As you walk, you cut open and create that riverbed into which the stream of your descendants shall enter and flow.  ~ Nikos Kazantzakis

When I took on the directorship at Good Neighbor Emergency Assistance, Inc. (Good Neighbor) in July 2018, I imagined that this was a new beginning for me and for the agency. It only took me a few days to realize that it was not a new beginning for either of us. Good Neighbor had not experienced an ending of any sort with the transition of leadership, there was no need to begin again. It was easy for me to realize that the stream I was already walking in, the work I’d been doing prior to Good Neighbor, would naturally flow into Good Neighbor’s stream.

I love to think of life and experiences in terms of metaphors. And I love the idea that, at Good Neighbor, I am navigating a twenty-something year old river bed that has a small but prolific source. We are both now winding our way to a delta I like to call the greater good.

I have visited the mouth of the Mississippi River numerous times in Lake Itasca State Park, my family often camps on an island in nearby Cass Lake. To see the small stream that is easily walked across does not begin to hint of the depth and width the stream will become. By the time the river flows in and out of other lakes and makes its way to Iowa’s eastern border, it is greatly changed, unrecognizable as the trickle of water my children hopped through.

Of course there are many smaller, and one longer, rivers and streams that flow into the Mississippi on the way to its final destination, the Gulf of Mexico. If Good Neighbor were a river, it’s hard to know where it is currently on its way to its delta, its greater good.

Just like in managing a business, it’s always good to have a map, an idea, of where the journey down the river will end, or if it will end. Before we can make plans for the destination we need a strong knowledge of where we are now. I can honestly say that after six months with Good Neighbor, I am becoming  confident in recognizing where we are, and what is needed for the journey ahead.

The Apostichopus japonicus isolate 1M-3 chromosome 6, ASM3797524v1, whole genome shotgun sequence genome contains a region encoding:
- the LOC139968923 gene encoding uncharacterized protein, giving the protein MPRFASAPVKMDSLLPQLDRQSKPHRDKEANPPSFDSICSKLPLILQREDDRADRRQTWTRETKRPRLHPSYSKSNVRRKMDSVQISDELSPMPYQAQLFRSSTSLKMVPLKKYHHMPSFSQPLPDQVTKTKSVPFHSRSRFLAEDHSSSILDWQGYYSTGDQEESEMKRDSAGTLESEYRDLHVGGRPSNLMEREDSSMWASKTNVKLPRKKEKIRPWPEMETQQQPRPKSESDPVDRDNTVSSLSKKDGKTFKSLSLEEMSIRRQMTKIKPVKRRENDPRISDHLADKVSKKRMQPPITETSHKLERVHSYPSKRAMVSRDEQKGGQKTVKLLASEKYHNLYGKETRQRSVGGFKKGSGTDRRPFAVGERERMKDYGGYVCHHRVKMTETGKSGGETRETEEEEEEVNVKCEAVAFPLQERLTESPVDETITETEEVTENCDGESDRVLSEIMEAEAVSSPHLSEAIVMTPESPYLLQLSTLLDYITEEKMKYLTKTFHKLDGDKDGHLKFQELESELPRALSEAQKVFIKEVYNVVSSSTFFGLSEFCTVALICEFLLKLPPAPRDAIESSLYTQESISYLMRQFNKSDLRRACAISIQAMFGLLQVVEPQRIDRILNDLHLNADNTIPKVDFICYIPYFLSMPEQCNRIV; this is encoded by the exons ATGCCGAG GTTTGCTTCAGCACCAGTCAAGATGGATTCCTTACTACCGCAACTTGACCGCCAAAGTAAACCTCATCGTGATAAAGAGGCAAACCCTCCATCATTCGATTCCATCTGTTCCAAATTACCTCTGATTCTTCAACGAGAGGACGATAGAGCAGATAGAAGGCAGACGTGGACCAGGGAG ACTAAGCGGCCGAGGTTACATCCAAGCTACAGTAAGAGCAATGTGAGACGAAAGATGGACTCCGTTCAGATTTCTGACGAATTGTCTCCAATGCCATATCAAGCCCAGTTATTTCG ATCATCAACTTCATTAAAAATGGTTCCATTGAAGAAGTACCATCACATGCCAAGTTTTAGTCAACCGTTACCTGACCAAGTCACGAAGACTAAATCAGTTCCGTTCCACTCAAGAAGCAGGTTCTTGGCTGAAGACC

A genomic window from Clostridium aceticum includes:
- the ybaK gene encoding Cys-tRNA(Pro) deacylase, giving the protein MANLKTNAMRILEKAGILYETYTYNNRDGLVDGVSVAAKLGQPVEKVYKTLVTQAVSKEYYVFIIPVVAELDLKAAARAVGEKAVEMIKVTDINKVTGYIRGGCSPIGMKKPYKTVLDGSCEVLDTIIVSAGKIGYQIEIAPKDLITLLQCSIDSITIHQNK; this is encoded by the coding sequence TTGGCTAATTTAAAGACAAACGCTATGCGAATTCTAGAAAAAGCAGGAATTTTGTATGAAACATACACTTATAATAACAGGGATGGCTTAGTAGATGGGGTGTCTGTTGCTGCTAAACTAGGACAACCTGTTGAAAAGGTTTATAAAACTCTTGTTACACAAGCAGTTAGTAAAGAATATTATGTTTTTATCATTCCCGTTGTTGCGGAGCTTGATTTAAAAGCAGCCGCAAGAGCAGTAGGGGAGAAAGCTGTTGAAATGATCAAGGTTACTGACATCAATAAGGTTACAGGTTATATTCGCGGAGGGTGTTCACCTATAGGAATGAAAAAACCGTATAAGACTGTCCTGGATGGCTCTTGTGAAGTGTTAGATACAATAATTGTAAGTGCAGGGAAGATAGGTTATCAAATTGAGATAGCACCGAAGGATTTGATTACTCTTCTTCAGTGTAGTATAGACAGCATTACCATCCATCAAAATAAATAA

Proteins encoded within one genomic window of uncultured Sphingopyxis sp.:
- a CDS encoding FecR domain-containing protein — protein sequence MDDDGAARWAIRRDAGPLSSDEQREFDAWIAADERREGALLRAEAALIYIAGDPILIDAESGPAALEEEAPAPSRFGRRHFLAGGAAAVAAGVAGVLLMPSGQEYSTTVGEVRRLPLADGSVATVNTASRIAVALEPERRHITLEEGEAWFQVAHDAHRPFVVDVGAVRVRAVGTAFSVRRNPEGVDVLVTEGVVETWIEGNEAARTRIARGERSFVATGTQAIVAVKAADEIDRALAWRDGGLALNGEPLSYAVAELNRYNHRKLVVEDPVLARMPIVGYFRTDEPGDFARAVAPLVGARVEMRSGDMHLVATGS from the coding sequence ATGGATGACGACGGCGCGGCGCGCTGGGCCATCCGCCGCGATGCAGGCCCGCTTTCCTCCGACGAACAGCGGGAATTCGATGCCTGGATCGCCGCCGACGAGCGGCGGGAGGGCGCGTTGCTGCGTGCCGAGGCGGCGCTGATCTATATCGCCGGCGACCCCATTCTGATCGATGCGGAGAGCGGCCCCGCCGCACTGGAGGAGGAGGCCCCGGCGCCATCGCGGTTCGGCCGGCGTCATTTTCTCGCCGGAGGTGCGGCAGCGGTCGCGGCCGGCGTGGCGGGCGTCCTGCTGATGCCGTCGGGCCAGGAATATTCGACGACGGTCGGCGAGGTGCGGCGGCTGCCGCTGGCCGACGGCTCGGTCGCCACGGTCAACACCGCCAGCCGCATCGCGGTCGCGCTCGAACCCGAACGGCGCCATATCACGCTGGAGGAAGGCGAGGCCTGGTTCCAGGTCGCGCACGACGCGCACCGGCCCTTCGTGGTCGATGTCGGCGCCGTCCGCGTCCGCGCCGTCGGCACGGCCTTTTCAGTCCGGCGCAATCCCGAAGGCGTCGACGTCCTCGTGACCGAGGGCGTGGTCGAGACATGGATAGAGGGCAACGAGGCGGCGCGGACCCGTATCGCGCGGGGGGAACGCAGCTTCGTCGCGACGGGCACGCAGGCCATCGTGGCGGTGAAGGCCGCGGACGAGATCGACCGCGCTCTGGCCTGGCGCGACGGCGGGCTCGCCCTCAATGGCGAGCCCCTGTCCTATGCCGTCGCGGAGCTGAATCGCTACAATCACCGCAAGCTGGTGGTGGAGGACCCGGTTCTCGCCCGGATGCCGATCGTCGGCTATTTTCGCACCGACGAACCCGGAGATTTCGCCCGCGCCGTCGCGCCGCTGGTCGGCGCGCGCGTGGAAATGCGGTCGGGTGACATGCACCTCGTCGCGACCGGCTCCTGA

Many people in Ames remember Good Neighbor at its source, the small agency run 100% by volunteers distributing assistance to those in need. Some people tell me of times when new programs came in, and when programs fell away. Sort of like a river winding, flowing through a small glacial lake, then tightening around a rocky bend.  

No matter what the river scape or flow, Good Neighbor stayed on it course, its mission to provide emergency rent, utility, food, and transportation assistance to our neighbors in Story County, in an atmosphere of dignity, comfort, and encouragement.

I am honored to co-navigate the path ahead.  You may have already heard of small changes to our hours and our vouchers. Technology upgrades and client an donor management systems are more important than ever as the volume of water and width of the stream increases. Fortunately, we have partnership with the United Way of Story County, Leadership Ames, ISU, and Ames High School to navigate these new waters. We are also setting our course to travel more closely to the course being set by our community partners in collaboration – Emergency Residence Project, City of Ames, Salvation Army, and Story County Community Services.

I appreciate your trust in me as the new Good Neighbor director. I’m learning the way, steady at the helm, through strong currents and shallow narrows. Keep following us, keep supporting us, keep asking for help from us if you need it. With your continued support we’re safely heading for the delta of greater good.

In your service,

Lori Allen, Director